Ah, alright I see a bit of the problem here. A lexicon of terminology is not really part of theory for a martial art or even an individual technique or concept. It may seem exotic but it's just describing what's happening in Japanese. Let's take for example the throw Ippon Seoi Nage, one-arm shoulder throw. Knowing the name and/or knowing how to say it in another language other than your native tongue gives you nothing for theory nor how to facilitate and/or execute the throw any more than knowing who and where the art comes from that has integrated a fairly universal throw into it's arsenal helps with theory. Some of the principles behind facilitating the throw can be general, such as maximum effect with minimum effort. Or more specific for this throw, such as getting under your opponent's center of gravity to attack, etc. Knowing how to say maximum effect with minimal effort in Japanese (seiryoko zen'yo) has nothing to do with the theory/principle itself. You can also learn how to execute the "perfect" textbook throw with a compliant uke and know nothing of value until you get on the mats (or if you're unlucky try to use it live). There you'll find the value and wisdom of moving quickly to gain relative advantage, concentrating all your power at the moment of attack, and so on. You get to feel the importance kumikata (grip fighting/taking hold), kuzushi (breaking balance), and committing to nage (throw). How they should flow together...
    Budo can actually be learned without theory, or I should say without putting the theory into words but gained through experience in the training hall and battle and integrated into the conscious an even the subconscious mind. You can take an exceptional martial artist and he/she may not necessarily explain the how or why they are able to do what they do let alone transmit that to another person effectively. But for all your "book smarts" and knowledge of theory you cannot throw them nor stop them from putting you on your back. Respect, mutual benefit, etc all are inherent in the training without the need to define them and are part of the "martial way". It can be helpful to have lists and definitions but not necessary per se. But budo cannot be simply learned through reading, speculation, or even introspection. Epiphanies arrive through contact.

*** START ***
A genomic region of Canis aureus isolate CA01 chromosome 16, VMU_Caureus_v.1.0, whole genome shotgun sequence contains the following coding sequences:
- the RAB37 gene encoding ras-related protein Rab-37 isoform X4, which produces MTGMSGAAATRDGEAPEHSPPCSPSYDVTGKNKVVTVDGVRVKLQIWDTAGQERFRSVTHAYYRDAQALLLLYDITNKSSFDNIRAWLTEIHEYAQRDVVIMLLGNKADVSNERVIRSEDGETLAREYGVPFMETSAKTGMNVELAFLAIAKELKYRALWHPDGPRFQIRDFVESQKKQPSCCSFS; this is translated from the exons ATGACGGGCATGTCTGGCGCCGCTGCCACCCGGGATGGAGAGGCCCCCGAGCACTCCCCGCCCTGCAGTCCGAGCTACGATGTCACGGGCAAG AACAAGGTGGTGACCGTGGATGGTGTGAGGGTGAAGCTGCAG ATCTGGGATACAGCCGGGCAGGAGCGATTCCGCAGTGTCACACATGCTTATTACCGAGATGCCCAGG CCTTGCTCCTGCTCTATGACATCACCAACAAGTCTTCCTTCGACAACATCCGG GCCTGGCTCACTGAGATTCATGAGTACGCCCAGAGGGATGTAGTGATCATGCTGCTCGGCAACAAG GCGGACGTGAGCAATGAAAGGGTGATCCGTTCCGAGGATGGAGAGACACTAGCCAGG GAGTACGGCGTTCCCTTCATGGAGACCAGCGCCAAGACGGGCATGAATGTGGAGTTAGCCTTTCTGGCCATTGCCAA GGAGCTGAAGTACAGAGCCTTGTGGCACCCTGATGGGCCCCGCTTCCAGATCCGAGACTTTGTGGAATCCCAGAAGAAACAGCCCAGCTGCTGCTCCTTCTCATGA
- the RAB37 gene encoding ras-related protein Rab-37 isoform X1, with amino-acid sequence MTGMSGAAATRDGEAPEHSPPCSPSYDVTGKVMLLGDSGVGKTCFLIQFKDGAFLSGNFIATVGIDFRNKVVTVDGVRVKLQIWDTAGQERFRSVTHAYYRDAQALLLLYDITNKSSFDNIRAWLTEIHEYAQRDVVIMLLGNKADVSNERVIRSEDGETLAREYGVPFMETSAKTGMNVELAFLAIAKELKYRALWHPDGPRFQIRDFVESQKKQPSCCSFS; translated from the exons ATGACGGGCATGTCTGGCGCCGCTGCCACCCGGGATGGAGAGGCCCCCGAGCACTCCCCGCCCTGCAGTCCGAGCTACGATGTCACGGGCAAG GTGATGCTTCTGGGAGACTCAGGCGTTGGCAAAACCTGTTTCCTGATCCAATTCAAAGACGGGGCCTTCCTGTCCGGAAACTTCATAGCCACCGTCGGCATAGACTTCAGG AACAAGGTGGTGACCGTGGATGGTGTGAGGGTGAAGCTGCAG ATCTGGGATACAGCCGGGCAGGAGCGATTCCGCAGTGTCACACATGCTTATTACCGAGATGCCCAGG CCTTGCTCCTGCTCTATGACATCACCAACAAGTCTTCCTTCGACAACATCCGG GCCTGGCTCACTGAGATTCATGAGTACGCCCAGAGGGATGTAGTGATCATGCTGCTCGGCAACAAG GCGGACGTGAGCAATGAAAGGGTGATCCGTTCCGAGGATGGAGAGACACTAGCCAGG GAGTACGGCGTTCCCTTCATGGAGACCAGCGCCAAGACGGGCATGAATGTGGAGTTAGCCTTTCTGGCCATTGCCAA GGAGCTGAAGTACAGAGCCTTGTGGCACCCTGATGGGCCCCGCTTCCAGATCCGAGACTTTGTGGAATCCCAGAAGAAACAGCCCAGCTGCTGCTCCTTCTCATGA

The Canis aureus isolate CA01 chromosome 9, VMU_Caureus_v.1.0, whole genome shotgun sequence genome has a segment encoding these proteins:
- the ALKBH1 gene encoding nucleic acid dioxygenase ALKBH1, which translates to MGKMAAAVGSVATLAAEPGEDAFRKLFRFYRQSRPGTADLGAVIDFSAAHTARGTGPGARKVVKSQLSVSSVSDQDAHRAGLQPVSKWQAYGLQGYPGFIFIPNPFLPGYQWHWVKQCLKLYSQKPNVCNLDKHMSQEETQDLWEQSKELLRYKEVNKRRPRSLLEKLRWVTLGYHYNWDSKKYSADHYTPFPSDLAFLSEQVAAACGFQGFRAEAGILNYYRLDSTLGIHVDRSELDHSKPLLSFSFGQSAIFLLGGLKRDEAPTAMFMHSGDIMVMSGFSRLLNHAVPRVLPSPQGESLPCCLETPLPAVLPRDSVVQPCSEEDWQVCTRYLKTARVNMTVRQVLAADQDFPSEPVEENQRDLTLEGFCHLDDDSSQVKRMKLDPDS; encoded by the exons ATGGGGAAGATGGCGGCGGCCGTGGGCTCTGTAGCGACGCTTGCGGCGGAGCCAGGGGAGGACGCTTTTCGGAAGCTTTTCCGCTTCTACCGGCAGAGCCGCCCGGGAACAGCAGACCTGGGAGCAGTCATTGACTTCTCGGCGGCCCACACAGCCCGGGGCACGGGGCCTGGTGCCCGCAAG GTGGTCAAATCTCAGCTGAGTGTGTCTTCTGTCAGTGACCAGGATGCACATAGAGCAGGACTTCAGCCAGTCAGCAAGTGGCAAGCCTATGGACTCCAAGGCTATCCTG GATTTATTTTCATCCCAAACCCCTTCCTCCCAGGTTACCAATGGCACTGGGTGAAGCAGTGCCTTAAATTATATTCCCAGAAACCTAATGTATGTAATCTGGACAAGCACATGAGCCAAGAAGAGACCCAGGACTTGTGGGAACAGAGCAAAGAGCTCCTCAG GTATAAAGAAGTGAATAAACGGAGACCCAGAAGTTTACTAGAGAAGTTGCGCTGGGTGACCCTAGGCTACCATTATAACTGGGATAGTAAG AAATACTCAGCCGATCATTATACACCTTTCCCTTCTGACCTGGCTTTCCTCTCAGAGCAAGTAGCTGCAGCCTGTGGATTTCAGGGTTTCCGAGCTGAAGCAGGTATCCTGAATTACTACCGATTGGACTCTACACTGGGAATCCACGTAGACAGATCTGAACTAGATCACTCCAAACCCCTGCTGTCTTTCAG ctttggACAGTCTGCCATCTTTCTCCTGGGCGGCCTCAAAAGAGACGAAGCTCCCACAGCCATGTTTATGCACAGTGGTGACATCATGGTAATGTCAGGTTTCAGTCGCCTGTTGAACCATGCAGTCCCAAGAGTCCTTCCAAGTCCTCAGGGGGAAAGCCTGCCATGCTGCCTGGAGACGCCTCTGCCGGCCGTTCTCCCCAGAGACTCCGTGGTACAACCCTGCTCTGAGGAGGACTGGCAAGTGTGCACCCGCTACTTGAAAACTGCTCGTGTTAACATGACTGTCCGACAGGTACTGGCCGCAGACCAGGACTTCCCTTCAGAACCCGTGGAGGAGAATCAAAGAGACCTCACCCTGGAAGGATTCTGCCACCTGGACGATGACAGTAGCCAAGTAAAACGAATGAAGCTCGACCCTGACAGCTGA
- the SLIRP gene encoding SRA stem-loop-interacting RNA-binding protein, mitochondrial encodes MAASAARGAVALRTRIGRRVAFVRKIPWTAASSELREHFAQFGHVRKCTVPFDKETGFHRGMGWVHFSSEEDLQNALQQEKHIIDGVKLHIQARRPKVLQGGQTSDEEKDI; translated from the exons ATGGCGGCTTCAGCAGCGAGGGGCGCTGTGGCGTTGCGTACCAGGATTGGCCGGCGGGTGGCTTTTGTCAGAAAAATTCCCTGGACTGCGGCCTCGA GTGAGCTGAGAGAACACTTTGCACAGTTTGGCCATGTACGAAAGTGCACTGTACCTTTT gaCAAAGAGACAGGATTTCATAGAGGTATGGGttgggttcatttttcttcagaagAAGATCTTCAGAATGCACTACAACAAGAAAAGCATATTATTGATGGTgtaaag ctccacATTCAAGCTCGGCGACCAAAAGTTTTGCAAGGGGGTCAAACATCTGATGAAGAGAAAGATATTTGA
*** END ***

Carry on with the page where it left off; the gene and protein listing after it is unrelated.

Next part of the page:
Slight disclaimer: this post rambles on a bit more than prefer but I'm whipped from my weekend and murderous Monday.
     
  15. Eric Dufurrena

    Eric Dufurrena The Iron Fist of Fun

    Learning terminology in a different language is generally useless to learning a martial art, but can still be fun and make you think a bit more about the meaning. Mostly, though, you learn "Ha dan mahki" is a low block, and call it such all the time. We waste time in class explaining what the name of the technique is, when we could just be learning the technique. Having spent the first 20 years of my martial life learning the arts in foreign language (with the exception of american Kenpo, which rocked), I enjoy practicing a martial art where I can think and explain in English. If you are a bit more into the esoteric, like I used to be, the ambiguity provided by foreign language can be a fun little game to play, at least for a while. That can lead to a bit more theory.
     
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  16. liam

    liam Disciple

    RJ, if I could, I would double like that post.
     
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  17. john2054

    john2054 Nearly graduate

    It's like studying for a degree. This is very difficult to do without theory. By all means you could do someone with a degree without theory. Wham bam thankyou mam. But that's not what i'm talking about. To study and get a 2.2 you have to leaan about Marxism, Feminism, postmodernism, dramaturgy, anti-psychiatry and a whole host of other diverse and complex isms and theologies. By all means to learn a martial art is different from this, and certainly some people may have spent all their (martial) lifes without ever having opened a book. But that's not right. And trust me Aikido, my style of choice, has reams and reams of the stuff, if you choose to go there!